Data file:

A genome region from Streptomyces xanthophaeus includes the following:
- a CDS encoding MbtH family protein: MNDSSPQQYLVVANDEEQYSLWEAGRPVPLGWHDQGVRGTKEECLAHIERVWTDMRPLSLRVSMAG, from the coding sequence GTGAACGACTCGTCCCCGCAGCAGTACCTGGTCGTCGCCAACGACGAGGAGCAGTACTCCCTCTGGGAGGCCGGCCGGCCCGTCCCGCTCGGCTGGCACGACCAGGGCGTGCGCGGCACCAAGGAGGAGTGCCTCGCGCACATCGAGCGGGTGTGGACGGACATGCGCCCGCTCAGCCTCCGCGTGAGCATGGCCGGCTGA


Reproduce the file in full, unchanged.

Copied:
A genome region from Streptomyces xanthophaeus includes the following:
- a CDS encoding MbtH family protein: MNDSSPQQYLVVANDEEQYSLWEAGRPVPLGWHDQGVRGTKEECLAHIERVWTDMRPLSLRVSMAG, from the coding sequence GTGAACGACTCGTCCCCGCAGCAGTACCTGGTCGTCGCCAACGACGAGGAGCAGTACTCCCTCTGGGAGGCCGGCCGGCCCGTCCCGCTCGGCTGGCACGACCAGGGCGTGCGCGGCACCAAGGAGGAGTGCCTCGCGCACATCGAGCGGGTGTGGACGGACATGCGCCCGCTCAGCCTCCGCGTGAGCATGGCCGGCTGA